|Reformed Bandit Pancham Singh Chauhadn aindia.com|
There is a plethora of ''rags to riches'' stories, focusing on a man's humble beginning and how he progresses to become a successful, rich business man with fame and name through dint of hard work, perseverance and sheer guts. However, seldom do we hear stories about men, taken to the life of violence, murder, kidnapping, extortion, etc., at last turning to the path of dharma or spiritual life in order to make amends for his past sins.
|Bandit Pancham Singh Chauhadn/spiritual leader www.dnaindia.com|
It is a common sense that nobody was born a killer or robber. Likewise nobody was born rich unless she or he was lucky enough to have come from a rich family. Humans are shaped and molded by their social or family circumstances in the early and adult stages and by their friends, companions and the new and varied circumstances in the later stages. In the case of rags to riches stories, poverty, financial insecurity and commitment to make money are the basic driving forces coupled with passion and focus. On the contrary, in the case of people taken to violence, psychological trauma is the key factor. For, in the early and later adulthood, such mentally affected people would have stoically faced extreme, violence, insults, intimidation to a greater extent. Having lost the sense of discretion, the only recourse known to them was violence. Such unfortunate people, no doubt, were pushed to the edge of becoming vigilantes in the society.
We are all aware that violence begets violence and there is no room for vigilantism in our civilized society. Obviously it will take us to a blind alley. Not knowing the pros and cons, driven by revenge, vigilantes believe that they can intimidate their enemies by threats and violence. These people, with dagger ever hanging above the head, have no peace of mind, perpetually living in the grip of fear and there is no tomorrow for them. Is such a life worth living? For a few perpetual killer, a stage will come when they will say, '' Enough is enough'' and as a last resort turn to spiritual life after having surrendered to the authorities on assurance of less punishment by higher ups in the government such as ministers or some other senior officials in Delhi.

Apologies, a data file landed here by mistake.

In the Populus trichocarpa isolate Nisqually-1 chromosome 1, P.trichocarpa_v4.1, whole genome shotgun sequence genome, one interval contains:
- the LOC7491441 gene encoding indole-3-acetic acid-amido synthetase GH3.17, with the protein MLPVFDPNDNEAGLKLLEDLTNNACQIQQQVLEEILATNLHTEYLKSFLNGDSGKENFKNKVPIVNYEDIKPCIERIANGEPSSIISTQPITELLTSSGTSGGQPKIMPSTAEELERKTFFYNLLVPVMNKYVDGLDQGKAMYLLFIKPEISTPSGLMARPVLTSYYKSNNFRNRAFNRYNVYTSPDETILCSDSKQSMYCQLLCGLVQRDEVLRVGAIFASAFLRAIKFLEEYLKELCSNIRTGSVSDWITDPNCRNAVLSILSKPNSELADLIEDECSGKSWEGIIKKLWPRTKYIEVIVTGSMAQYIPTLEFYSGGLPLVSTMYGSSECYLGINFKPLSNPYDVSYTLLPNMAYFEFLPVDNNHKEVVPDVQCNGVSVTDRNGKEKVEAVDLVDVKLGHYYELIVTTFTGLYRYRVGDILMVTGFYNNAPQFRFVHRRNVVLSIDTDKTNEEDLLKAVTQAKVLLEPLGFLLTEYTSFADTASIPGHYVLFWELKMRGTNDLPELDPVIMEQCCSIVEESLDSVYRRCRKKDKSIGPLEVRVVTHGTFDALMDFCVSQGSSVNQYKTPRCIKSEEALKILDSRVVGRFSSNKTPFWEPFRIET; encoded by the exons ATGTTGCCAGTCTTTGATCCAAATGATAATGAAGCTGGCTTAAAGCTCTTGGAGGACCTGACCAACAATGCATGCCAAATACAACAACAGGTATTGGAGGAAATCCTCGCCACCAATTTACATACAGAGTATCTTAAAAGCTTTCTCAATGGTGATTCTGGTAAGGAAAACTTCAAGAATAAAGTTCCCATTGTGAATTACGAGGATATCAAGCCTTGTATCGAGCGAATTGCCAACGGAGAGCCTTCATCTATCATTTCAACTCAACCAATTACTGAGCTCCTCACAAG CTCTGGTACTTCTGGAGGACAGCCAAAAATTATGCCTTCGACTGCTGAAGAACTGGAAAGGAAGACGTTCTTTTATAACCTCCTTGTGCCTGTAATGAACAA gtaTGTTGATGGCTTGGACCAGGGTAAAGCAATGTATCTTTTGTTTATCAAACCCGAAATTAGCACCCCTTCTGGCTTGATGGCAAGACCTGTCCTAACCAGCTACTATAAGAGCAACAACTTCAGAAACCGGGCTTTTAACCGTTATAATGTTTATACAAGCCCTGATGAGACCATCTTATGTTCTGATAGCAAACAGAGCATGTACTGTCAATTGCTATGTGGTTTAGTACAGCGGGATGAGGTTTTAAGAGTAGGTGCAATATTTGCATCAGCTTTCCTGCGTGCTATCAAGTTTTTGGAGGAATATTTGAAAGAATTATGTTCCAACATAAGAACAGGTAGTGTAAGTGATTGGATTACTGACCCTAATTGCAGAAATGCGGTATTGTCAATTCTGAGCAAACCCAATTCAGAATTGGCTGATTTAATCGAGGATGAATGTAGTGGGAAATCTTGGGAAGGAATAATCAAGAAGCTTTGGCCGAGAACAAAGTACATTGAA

The late PM Indira Gandhi personally interfered and helped a fearful bandit turn a new leaf through Presidential pardon. Here is a brief story of that dreaded bandit from the Chambal Valley who became a social reformer and an apostle of peace.
Pancham Singh (81), hailing from Singpura village of Bhind district in Madhya Pradesh in his early stage in 1958, was mercilessly beaten up and intimidated by the opponents in the Panchayat union election. His complaint to the police went unheard of. Enraged, horribly hurt and hospitalized for about three weeks, by the time he came out of the hospital after recovery, he joined a gang of dacoits led by Mohar Singh. Revenge was his main obsession and he took refuge in vigilantism. He thought pain could be won by inflicting pain on the perpetrators and over a period he became a changed man - stone-hearted, wielding a gun or a dagger or a bull whip is the only way to deal with people around him. In the next one and half decades, his tumultuous life was ridden with nothing but violence that resulted in snuffing out 100 souls, numerous kidnapping, extortion and robberies without any remorse. He carried a bounty of Rs.2 cores (roughly $ 400,000.00) put up by the Central and Madhya Pradesh governments.
After punishment (his death penalty changed to life imprisonment and finally to 8 years for good conduct; thanks to leaders like late Indira Gandhi and Jayaprakash Narain) he became a free bird, and by that time he had become altogether a different person and and joined the "Brahama Kumaris", a spiritual organization to repent for his sins committed during his long mental aberration. Having shunned violence in 1972, Pancham Singh (81) is now a different person - more spiritually oriented. He met with people and gave talks before groups of people to shun violence and do something for the needy people. Pancham Singh, who once roamed more than 25 districts of part of Utter Pradesh, Rajasthan and Madhya Pradesh as an outlaw, has become so good a reformer, he spends his time visiting prisons in the country and telling inmates how to reform and find peace. He is of the view the holes in the law, abject poverty in certain regions and rampant corruption are the mains reasons for the raise in number of anti-social elements in the society. To him violence will push a man down to abysmal depth, whereas as spirituality and path of righteousness alone will give help us conquer the real world.
Pancham Singh (81), once a dacoit who struck terror in the Chambal valley of Madhya Pradesh for 14 long years, committing more than 100 murders
(minor corrections made June 22, 2015)